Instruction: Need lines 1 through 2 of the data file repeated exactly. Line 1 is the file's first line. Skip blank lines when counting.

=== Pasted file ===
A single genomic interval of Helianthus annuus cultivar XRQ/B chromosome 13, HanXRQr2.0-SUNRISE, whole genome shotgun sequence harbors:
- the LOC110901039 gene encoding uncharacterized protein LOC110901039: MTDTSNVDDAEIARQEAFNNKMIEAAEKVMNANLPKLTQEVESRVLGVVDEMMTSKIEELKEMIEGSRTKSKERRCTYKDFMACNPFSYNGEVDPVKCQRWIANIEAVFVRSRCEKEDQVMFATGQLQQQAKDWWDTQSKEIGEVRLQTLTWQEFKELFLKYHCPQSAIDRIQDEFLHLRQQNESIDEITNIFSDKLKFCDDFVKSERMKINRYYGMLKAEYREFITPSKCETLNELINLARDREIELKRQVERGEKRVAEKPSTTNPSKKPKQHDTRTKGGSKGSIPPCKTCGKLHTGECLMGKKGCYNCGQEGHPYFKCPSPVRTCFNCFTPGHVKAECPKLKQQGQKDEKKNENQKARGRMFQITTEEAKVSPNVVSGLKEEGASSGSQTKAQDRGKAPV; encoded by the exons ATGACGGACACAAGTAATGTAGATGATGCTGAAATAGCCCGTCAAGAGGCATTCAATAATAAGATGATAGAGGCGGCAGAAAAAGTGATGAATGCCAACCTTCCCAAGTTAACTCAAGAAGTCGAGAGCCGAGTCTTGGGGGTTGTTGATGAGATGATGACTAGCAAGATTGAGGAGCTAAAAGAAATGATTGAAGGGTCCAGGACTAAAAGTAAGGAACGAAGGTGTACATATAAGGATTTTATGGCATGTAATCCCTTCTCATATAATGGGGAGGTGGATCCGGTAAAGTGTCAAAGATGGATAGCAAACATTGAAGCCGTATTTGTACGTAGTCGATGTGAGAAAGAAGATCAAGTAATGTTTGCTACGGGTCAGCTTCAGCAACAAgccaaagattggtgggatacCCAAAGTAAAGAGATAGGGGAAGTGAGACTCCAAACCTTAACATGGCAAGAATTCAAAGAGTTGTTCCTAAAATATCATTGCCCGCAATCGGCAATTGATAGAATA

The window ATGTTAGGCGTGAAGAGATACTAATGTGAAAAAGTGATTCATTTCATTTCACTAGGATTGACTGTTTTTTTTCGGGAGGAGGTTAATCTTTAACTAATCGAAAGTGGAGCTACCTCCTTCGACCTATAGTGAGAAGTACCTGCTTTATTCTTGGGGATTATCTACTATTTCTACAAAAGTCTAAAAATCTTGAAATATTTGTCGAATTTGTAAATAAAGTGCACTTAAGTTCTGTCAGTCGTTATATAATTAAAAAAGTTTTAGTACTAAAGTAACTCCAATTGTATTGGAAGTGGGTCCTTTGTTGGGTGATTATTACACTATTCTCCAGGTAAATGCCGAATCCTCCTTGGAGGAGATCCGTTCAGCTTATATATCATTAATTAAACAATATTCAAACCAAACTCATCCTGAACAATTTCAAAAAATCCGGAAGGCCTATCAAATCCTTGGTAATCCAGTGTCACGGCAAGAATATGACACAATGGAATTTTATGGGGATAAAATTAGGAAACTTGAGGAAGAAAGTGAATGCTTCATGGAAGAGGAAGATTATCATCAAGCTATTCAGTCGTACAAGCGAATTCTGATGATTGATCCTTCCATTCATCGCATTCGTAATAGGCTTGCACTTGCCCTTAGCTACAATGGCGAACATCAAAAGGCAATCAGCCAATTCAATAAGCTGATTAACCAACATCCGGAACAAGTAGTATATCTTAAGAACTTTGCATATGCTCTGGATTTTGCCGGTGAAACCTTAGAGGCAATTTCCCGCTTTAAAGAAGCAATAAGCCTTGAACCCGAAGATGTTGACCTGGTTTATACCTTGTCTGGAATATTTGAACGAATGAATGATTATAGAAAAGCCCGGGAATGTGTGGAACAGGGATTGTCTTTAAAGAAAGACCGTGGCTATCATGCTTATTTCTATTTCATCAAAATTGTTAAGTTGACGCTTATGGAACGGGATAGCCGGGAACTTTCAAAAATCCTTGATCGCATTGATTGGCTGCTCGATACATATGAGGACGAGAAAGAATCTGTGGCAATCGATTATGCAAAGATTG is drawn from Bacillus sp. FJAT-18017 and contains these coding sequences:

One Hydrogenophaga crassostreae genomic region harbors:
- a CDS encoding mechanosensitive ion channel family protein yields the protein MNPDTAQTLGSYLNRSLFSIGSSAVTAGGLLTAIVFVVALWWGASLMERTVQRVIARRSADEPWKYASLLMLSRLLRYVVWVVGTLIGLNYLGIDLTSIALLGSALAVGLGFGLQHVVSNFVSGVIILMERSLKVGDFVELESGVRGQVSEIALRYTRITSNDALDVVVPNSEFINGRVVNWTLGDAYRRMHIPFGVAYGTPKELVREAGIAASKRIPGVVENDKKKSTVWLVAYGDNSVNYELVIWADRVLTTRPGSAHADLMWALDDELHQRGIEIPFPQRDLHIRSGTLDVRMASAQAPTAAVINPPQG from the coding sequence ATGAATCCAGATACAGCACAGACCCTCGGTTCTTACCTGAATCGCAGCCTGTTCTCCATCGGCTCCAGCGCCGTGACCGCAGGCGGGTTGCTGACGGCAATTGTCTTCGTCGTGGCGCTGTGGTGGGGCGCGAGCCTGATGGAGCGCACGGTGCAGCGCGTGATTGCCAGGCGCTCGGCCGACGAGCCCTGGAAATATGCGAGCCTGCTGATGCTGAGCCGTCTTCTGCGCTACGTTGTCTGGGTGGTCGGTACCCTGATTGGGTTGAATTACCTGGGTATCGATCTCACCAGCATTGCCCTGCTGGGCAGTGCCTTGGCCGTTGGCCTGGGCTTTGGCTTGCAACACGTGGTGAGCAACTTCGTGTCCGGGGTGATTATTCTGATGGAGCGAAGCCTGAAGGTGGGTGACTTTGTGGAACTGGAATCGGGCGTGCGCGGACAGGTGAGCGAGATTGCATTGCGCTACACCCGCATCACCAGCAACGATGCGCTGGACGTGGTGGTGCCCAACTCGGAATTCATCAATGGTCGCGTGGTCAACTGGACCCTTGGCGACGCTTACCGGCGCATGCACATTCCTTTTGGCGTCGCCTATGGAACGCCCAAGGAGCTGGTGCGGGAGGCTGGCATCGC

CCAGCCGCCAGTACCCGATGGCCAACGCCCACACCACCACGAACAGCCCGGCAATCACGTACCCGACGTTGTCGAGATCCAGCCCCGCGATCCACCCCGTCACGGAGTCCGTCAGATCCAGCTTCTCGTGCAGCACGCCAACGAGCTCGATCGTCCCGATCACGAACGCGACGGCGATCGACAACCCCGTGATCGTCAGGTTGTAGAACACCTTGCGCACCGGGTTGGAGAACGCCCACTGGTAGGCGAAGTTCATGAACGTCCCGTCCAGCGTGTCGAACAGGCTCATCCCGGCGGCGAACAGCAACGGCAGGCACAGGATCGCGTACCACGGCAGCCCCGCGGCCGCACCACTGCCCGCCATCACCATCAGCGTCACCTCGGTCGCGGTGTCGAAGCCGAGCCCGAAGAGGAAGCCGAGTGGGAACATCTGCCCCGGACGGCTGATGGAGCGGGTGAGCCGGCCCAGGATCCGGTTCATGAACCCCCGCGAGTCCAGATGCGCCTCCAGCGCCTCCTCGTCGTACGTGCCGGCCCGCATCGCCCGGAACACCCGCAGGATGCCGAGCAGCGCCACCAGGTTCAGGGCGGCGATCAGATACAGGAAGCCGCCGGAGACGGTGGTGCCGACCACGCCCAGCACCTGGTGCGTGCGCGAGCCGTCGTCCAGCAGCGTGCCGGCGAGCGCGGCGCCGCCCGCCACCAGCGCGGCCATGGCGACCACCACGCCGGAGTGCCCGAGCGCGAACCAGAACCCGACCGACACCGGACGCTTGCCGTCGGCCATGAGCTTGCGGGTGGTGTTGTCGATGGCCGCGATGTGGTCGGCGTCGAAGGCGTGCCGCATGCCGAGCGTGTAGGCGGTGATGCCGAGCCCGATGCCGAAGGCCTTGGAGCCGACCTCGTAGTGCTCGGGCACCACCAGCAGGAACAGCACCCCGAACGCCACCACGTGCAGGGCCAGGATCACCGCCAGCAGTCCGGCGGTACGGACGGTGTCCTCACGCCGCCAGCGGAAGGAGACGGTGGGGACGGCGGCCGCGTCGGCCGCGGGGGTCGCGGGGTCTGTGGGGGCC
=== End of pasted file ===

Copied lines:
A single genomic interval of Helianthus annuus cultivar XRQ/B chromosome 13, HanXRQr2.0-SUNRISE, whole genome shotgun sequence harbors:
- the LOC110901039 gene encoding uncharacterized protein LOC110901039: MTDTSNVDDAEIARQEAFNNKMIEAAEKVMNANLPKLTQEVESRVLGVVDEMMTSKIEELKEMIEGSRTKSKERRCTYKDFMACNPFSYNGEVDPVKCQRWIANIEAVFVRSRCEKEDQVMFATGQLQQQAKDWWDTQSKEIGEVRLQTLTWQEFKELFLKYHCPQSAIDRIQDEFLHLRQQNESIDEITNIFSDKLKFCDDFVKSERMKINRYYGMLKAEYREFITPSKCETLNELINLARDREIELKRQVERGEKRVAEKPSTTNPSKKPKQHDTRTKGGSKGSIPPCKTCGKLHTGECLMGKKGCYNCGQEGHPYFKCPSPVRTCFNCFTPGHVKAECPKLKQQGQKDEKKNENQKARGRMFQITTEEAKVSPNVVSGLKEEGASSGSQTKAQDRGKAPV; encoded by the exons ATGACGGACACAAGTAATGTAGATGATGCTGAAATAGCCCGTCAAGAGGCATTCAATAATAAGATGATAGAGGCGGCAGAAAAAGTGATGAATGCCAACCTTCCCAAGTTAACTCAAGAAGTCGAGAGCCGAGTCTTGGGGGTTGTTGATGAGATGATGACTAGCAAGATTGAGGAGCTAAAAGAAATGATTGAAGGGTCCAGGACTAAAAGTAAGGAACGAAGGTGTACATATAAGGATTTTATGGCATGTAATCCCTTCTCATATAATGGGGAGGTGGATCCGGTAAAGTGTCAAAGATGGATAGCAAACATTGAAGCCGTATTTGTACGTAGTCGATGTGAGAAAGAAGATCAAGTAATGTTTGCTACGGGTCAGCTTCAGCAACAAgccaaagattggtgggatacCCAAAGTAAAGAGATAGGGGAAGTGAGACTCCAAACCTTAACATGGCAAGAATTCAAAGAGTTGTTCCTAAAATATCATTGCCCGCAATCGGCAATTGATAGAATA